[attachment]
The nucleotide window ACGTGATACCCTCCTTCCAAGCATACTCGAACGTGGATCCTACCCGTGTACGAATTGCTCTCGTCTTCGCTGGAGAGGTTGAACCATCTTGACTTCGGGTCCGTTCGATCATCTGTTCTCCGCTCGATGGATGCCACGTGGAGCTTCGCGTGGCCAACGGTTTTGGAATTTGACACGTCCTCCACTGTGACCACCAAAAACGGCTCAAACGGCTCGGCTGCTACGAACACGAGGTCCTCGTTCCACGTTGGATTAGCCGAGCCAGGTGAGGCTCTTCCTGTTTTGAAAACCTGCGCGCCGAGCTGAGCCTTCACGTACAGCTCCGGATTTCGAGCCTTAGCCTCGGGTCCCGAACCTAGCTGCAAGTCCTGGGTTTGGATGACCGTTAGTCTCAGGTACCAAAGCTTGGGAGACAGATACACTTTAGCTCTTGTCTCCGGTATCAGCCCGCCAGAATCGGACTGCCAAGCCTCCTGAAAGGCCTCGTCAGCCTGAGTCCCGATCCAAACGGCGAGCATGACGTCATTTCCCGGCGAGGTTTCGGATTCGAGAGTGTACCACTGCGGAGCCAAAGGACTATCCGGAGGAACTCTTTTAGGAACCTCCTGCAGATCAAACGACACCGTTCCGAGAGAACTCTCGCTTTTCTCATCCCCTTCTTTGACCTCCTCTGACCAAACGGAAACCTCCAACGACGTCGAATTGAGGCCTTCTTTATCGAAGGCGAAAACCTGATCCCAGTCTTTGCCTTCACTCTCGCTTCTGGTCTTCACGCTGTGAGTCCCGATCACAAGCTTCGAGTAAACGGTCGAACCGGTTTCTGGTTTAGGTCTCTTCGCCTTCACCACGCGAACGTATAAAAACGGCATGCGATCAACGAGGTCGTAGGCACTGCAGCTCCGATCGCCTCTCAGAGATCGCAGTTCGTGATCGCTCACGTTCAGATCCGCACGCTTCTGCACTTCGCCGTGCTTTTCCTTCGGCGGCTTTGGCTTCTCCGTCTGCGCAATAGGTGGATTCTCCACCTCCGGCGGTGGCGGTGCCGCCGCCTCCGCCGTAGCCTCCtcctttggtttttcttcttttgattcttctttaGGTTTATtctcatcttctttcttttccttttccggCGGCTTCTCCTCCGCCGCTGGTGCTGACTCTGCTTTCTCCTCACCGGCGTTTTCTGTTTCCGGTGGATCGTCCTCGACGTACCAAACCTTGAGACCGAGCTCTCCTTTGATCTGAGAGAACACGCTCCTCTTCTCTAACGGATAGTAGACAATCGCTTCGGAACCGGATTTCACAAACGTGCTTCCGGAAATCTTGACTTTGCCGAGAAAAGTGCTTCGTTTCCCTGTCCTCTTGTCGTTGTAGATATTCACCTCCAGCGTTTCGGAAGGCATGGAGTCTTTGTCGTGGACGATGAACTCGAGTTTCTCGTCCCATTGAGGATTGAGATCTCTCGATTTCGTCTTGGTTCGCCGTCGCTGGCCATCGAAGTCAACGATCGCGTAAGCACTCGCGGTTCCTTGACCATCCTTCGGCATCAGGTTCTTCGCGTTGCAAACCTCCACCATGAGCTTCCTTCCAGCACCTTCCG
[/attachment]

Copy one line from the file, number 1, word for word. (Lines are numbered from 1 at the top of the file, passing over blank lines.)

The nucleotide window ACGTGATACCCTCCTTCCAAGCATACTCGAACGTGGATCCTACCCGTGTACGAATTGCTCTCGTCTTCGCTGGAGAGGTTGAACCATCTTGACTTCGGGTCCGTTCGATCATCTGTTCTCCGCTCGATGGATGCCACGTGGAGCTTCGCGTGGCCAACGGTTTTGGAATTTGACACGTCCTCCACTGTGACCACCAAAAACGGCTCAAACGGCTCGGCTGCTACGAACACGAGGTCCTCGTTCCACGTTGGATTAGCCGAGCCAGGTGAGGCTCTTCCTGTTTTGAAAACCTGCGCGCCGAGCTGAGCCTTCACGTACAGCTCCGGATTTCGAGCCTTAGCCTCGGGTCCCGAACCTAGCTGCAAGTCCTGGGTTTGGATGACCGTTAGTCTCAGGTACCAAAGCTTGGGAGACAGATACACTTTAGCTCTTGTCTCCGGTATCAGCCCGCCAGAATCGGACTGCCAAGCCTCCTGAAAGGCCTCGTCAGCCTGAGTCCCGATCCAAACGGCGAGCATGACGTCATTTCCCGGCGAGGTTTCGGATTCGAGAGTGTACCACTGCGGAGCCAAAGGACTATCCGGAGGAACTCTTTTAGGAACCTCCTGCAGATCAAACGACACCGTTCCGAGAGAACTCTCGCTTTTCTCATCCCCTTCTTTGACCTCCTCTGACCAAACGGAAACCTCCAACGACGTCGAATTGAGGCCTTCTTTATCGAAGGCGAAAACCTGATCCCAGTCTTTGCCTTCACTCTCGCTTCTGGTCTTCACGCTGTGAGTCCCGATCACAAGCTTCGAGTAAACGGTCGAACCGGTTTCTGGTTTAGGTCTCTTCGCCTTCACCACGCGAACGTATAAAAACGGCATGCGATCAACGAGGTCGTAGGCACTGCAGCTCCGATCGCCTCTCAGAGATCGCAGTTCGTGATCGCTCACGTTCAGATCCGCACGCTTCTGCACTTCGCCGTGCTTTTCCTTCGGCGGCTTTGGCTTCTCCGTCTGCGCAATAGGTGGATTCTCCACCTCCGGCGGTGGCGGTGCCGCCGCCTCCGCCGTAGCCTCCtcctttggtttttcttcttttgattcttctttaGGTTTATtctcatcttctttcttttccttttccggCGGCTTCTCCTCCGCCGCTGGTGCTGACTCTGCTTTCTCCTCACCGGCGTTTTCTGTTTCCGGTGGATCGTCCTCGACGTACCAAACCTTGAGACCGAGCTCTCCTTTGATCTGAGAGAACACGCTCCTCTTCTCTAACGGATAGTAGACAATCGCTTCGGAACCGGATTTCACAAACGTGCTTCCGGAAATCTTGACTTTGCCGAGAAAAGTGCTTCGTTTCCCTGTCCTCTTGTCGTTGTAGATATTCACCTCCAGCGTTTCGGAAGGCATGGAGTCTTTGTCGTGGACGATGAACTCGAGTTTCTCGTCCCATTGAGGATTGAGATCTCTCGATTTCGTCTTGGTTCGCCGTCGCTGGCCATCGAAGTCAACGATCGCGTAAGCACTCGCGGTTCCTTGACCATCCTTCGGCATCAGGTTCTTCGCGTTGCAAACCTCCACCATGAGCTTCCTTCCAGCACCTTCCG